Feature Articles

February 2014

Orangeburg County Fine Arts Center in Orangeburg, SC, Features Works by Janet Kozachek

The Orangeburg County Fine Arts Center in Orangeburg, SC, will present Small Works, featuring works by Janet Kozachek, on view in the Lusty Gallery, from Feb. 3 through Mar. 31, 2014. A reception will be held on Feb. 11, from 5-7pm.

Smallness in visual art evokes images of exotic Persian miniatures, an exquisitely rendered Chinese fan, a page from an illuminated manuscript, and perhaps an ancient stamp or seal. Gems such as these are more intimate than art admired from afar. They are made to be held close and understood in private meditation. Even those works that cannot be physically held, but only admired through a glass case in a museum collection, exert a hold on the viewer quite distinct from that of larger scale works. Modest, lovely, and desirable - small artworks are exciting for prodding the psyche into believing that the possession of a precious thing is within the realm of the possible.

“I have always been charmed by small art - netsuke, snuff bottles, Persian miniatures, Chinese seals,” says Kozachek. “It is a sentiment that was never entirely erased by a culture that prefers big and loudly broadcasted statements of art to tiny whispered secrets. I sometimes prefer large works, but I hold a place in my heart and in my studio for small scale art. My current exhibition, Small Works, at the Orangeburg County Fine Arts Center, pays homage to all the little things of arts and crafts that have captivated my imagination over the years.”

Small Works presents a large exhibition of very small art works,” adds Kozachek. “Everything is 9” x 12” or smaller. Many of the works are quite small - just two or three inches across in some instances. These include mosaics, musical instruments, and paintings. A number of these, such as the paintings of imaginary snuff bottles, incorporate small art within the body of the main work. In these I have incorporated prints of an ancient Chinese art language, known as Zhuan, or seal script. This adds a literary dimension to the art so that the work can be “read” as well as visually experienced. Other instances of dual artistic purposes are the sculptural musical instruments, which can be heard as well as seen.”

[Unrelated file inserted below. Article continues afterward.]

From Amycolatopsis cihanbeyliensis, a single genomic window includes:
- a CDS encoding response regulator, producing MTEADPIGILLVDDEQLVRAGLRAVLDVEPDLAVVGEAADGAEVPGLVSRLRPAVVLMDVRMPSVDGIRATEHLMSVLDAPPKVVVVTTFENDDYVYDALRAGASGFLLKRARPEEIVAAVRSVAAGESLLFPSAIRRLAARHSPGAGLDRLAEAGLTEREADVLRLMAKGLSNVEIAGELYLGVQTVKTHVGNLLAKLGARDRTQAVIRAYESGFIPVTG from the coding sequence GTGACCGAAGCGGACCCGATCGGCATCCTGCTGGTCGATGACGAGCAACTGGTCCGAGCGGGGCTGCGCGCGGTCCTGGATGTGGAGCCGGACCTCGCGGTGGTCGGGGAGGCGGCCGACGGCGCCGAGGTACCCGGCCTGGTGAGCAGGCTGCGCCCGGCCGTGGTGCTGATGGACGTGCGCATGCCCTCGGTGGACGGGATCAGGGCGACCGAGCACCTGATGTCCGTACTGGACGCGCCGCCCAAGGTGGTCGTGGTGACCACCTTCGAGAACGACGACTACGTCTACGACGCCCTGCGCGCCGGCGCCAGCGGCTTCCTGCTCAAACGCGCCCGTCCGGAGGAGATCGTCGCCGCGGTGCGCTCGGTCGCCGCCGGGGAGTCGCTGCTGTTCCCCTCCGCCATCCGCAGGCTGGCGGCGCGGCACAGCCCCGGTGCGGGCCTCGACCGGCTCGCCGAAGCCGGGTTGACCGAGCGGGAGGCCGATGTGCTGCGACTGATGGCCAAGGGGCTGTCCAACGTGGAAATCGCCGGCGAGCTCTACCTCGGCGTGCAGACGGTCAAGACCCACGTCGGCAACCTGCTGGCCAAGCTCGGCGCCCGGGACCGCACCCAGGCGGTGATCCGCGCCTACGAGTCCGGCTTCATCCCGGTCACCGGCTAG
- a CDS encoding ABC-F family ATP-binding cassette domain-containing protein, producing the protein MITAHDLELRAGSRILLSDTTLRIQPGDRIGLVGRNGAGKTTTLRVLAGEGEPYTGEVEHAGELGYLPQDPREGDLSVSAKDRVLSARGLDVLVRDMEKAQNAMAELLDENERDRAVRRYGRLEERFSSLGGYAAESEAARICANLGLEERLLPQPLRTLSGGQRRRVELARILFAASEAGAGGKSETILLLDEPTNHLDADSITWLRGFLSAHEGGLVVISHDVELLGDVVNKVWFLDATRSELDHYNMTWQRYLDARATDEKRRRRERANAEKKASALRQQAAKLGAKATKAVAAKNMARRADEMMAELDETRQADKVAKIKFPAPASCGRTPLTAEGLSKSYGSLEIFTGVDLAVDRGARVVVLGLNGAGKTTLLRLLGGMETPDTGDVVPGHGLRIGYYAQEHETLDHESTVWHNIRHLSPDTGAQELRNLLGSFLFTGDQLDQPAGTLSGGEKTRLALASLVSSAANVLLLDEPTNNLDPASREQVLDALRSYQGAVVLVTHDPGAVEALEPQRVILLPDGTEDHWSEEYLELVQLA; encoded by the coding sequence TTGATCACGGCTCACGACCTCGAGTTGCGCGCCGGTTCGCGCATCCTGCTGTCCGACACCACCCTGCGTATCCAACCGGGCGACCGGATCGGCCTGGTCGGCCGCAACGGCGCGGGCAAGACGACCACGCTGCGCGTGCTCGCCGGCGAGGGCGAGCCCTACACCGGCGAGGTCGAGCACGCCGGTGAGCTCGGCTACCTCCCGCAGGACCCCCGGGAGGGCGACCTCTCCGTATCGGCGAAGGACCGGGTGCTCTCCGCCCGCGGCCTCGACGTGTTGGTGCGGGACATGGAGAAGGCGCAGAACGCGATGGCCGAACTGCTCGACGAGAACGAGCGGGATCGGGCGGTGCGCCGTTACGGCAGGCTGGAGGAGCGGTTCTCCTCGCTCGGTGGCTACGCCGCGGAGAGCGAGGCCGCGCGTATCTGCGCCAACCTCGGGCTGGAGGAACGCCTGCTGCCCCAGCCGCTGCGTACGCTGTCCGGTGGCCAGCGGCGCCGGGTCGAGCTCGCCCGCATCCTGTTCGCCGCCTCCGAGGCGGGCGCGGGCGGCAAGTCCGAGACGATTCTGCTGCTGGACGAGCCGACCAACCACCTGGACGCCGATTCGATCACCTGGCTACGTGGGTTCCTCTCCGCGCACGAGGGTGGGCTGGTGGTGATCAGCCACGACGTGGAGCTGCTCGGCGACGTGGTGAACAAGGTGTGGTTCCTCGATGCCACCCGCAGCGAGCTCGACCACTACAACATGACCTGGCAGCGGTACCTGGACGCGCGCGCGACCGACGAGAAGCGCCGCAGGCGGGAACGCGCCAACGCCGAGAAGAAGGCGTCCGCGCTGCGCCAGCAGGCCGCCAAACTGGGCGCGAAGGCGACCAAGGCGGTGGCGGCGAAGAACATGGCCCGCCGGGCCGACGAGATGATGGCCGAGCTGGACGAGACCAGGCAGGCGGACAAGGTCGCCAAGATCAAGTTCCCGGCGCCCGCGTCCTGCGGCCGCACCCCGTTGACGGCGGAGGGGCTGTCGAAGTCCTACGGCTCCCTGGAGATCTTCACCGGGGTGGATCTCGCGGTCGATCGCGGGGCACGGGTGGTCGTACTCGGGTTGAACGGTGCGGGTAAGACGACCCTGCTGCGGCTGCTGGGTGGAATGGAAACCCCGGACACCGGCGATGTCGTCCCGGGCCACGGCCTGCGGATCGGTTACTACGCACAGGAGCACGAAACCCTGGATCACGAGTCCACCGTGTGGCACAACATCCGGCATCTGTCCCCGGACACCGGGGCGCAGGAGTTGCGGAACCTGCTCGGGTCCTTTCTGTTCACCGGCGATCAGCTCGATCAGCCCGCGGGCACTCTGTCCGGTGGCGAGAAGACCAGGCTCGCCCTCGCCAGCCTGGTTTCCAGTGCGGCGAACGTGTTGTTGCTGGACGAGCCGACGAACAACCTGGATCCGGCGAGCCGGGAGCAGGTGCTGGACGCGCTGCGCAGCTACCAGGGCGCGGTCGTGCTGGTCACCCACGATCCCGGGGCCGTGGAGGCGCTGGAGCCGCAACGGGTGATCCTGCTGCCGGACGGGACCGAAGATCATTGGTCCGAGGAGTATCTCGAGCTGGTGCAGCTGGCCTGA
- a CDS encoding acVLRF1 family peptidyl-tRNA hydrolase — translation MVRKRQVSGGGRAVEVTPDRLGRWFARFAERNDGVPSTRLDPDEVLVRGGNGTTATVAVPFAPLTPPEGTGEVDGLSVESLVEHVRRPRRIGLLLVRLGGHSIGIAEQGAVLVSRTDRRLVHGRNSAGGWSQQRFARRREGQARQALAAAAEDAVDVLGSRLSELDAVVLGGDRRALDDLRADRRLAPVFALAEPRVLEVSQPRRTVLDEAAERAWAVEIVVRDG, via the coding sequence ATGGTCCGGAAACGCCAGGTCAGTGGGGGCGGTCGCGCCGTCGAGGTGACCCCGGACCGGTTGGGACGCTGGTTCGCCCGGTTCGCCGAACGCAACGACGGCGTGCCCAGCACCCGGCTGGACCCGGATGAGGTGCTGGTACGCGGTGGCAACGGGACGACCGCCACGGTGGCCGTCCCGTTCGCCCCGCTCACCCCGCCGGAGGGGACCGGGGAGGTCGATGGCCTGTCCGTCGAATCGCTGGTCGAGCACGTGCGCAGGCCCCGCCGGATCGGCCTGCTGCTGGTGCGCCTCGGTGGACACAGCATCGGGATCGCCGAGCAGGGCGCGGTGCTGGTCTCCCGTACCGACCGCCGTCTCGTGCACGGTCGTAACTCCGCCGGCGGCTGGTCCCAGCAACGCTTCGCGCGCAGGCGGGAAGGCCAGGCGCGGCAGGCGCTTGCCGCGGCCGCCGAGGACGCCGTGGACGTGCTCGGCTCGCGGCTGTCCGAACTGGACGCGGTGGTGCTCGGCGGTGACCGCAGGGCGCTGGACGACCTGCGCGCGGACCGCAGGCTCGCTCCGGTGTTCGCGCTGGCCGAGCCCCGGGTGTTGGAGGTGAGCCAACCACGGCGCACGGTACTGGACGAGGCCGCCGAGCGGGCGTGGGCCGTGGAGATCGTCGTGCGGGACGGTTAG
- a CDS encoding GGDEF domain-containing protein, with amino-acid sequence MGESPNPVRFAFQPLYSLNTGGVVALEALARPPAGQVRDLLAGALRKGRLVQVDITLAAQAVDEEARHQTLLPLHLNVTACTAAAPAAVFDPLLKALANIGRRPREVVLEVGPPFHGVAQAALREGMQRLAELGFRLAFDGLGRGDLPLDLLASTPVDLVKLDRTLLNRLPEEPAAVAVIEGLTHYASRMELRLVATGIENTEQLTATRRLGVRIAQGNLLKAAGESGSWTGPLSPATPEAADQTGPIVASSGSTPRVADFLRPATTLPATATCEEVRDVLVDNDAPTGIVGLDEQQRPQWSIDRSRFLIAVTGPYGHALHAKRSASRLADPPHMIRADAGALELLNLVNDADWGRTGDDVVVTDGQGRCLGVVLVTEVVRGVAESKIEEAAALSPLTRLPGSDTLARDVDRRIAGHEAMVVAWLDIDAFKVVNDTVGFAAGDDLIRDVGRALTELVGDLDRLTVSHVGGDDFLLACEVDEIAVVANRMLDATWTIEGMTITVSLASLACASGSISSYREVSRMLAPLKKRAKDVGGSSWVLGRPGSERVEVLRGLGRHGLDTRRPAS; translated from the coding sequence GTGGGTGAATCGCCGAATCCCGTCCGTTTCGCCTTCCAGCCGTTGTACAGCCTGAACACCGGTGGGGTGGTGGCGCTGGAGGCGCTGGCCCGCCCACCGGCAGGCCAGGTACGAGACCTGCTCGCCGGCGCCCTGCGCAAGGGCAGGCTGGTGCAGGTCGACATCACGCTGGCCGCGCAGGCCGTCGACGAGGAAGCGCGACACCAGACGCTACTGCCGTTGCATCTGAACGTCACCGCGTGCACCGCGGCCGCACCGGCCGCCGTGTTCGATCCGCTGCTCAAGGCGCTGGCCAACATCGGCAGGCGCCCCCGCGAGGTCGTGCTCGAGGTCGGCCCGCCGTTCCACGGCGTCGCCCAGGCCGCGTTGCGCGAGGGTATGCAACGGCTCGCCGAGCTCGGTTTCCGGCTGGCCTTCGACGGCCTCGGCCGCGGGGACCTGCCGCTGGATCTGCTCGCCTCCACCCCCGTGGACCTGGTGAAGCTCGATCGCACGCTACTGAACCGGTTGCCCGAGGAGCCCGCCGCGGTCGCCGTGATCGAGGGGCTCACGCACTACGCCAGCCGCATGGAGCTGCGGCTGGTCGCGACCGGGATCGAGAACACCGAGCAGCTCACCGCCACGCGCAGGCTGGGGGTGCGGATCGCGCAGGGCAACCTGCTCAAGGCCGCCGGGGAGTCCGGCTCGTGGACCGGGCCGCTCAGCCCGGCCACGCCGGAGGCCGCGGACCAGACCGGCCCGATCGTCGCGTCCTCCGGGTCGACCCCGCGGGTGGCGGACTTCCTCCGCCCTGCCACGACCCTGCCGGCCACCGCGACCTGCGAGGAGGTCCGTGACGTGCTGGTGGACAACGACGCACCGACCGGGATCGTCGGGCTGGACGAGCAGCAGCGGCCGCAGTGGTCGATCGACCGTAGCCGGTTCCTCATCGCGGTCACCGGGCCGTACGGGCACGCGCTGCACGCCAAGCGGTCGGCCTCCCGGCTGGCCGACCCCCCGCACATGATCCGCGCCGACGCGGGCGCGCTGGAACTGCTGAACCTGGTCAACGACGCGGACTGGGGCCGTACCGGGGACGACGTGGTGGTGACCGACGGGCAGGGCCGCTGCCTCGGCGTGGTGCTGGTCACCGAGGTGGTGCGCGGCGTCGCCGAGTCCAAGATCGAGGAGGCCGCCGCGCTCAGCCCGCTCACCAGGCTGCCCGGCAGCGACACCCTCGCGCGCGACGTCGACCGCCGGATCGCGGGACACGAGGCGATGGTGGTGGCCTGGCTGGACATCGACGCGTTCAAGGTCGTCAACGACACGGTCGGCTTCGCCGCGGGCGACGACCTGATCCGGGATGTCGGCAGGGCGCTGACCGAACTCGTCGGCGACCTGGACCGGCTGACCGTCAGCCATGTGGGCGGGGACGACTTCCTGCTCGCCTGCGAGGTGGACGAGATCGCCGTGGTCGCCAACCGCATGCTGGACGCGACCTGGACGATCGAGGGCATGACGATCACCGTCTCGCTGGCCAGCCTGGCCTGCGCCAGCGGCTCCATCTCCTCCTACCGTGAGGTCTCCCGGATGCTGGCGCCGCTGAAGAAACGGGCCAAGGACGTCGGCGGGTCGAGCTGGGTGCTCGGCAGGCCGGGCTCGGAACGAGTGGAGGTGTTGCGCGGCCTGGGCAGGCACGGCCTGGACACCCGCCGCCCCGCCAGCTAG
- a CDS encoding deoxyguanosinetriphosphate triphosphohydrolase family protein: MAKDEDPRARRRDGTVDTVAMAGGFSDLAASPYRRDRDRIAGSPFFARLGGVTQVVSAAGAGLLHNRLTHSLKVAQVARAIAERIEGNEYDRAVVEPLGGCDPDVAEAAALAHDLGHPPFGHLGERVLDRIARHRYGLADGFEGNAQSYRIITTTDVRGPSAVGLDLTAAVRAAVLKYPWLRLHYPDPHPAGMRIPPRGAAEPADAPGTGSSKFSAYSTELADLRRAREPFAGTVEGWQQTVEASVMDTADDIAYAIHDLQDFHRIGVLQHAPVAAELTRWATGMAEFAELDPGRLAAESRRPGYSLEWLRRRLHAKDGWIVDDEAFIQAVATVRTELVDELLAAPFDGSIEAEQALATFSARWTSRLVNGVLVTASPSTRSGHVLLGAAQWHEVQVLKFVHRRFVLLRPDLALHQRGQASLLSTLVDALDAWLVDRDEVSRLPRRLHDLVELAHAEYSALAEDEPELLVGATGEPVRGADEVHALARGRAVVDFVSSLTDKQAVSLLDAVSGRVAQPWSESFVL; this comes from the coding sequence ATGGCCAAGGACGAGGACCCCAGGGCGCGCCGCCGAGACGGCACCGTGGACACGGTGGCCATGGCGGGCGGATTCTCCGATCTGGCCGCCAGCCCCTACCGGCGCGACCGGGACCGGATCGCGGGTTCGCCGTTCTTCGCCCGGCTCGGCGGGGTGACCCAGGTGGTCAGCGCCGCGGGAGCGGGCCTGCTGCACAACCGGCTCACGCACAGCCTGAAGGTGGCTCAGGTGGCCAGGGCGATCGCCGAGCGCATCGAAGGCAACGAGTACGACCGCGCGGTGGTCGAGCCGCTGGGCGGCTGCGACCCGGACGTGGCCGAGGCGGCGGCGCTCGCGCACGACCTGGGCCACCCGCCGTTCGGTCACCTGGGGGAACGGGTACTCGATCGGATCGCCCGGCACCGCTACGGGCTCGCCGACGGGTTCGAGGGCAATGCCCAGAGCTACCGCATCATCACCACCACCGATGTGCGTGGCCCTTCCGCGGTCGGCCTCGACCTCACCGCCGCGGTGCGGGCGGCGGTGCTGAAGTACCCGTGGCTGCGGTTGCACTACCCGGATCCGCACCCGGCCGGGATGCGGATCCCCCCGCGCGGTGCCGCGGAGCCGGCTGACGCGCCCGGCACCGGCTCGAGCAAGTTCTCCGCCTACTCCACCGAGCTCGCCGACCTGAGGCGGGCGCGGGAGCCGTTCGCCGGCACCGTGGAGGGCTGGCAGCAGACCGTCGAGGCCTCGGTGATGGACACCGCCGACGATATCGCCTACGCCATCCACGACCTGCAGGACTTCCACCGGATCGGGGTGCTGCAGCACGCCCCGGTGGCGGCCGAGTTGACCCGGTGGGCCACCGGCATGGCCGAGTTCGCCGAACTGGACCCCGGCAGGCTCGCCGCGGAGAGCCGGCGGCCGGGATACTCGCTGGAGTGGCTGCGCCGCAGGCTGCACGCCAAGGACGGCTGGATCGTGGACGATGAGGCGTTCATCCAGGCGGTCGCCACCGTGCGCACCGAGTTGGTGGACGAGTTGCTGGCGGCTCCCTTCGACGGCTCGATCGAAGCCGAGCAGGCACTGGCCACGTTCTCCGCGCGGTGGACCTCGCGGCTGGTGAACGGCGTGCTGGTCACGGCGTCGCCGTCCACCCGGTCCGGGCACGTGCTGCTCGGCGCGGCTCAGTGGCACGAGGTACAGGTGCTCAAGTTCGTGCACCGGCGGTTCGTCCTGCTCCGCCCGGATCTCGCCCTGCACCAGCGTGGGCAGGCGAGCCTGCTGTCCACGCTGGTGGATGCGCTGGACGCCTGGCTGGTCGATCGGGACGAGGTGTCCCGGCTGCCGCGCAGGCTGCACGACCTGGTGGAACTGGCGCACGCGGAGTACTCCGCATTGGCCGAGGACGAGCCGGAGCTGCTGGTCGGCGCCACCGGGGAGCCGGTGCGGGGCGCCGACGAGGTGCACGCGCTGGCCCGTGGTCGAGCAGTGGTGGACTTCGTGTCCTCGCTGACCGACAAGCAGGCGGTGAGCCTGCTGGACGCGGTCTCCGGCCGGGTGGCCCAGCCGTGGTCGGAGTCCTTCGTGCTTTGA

“What import may an exhibition of small works with ancient derivations have for the present? I hold that we live in an age of limitations, with an increasing population putting pressure on dwindling resources. If art marks the epoch, then visual art on a small scale is apropos. With this in mind, the paintings and other small works I am presenting here are on the scale of computer screens, i-phones and i-pads. So what may appear to be ancient, is in fact very contemporary. It is visual art in the dimensions of the lowest common denominator of public perception - experienced, observed, then neatly tucked away.”

For further information check our SC Institutional Gallery listings, call Beth Thomas, Executive Director, at the Orangeburg County Fine Arts Center at 803/536-4074 or visit (http://ocfac.net/).

[ | February2014 | Feature Articles | Download Carolina Arts' Current Issue | Carolina Arts Unleashed | Home | ]







Carolina Arts is published monthly by Shoestring Publishing Company, a subsidiary of PSMG, Inc. Copyright© 1987-2014 by PSMG, Inc. which published Charleston Arts from July 1987 - December 1994 and South Carolina Arts from January 1995 - December 1996. It also published Carolina Arts Online, Copyright© 1998 - 2014 by PSMG, Inc. All rights reserved by PSMG, Inc. or by the authors of articles. Reproduction or use without written permission is strictly prohibited.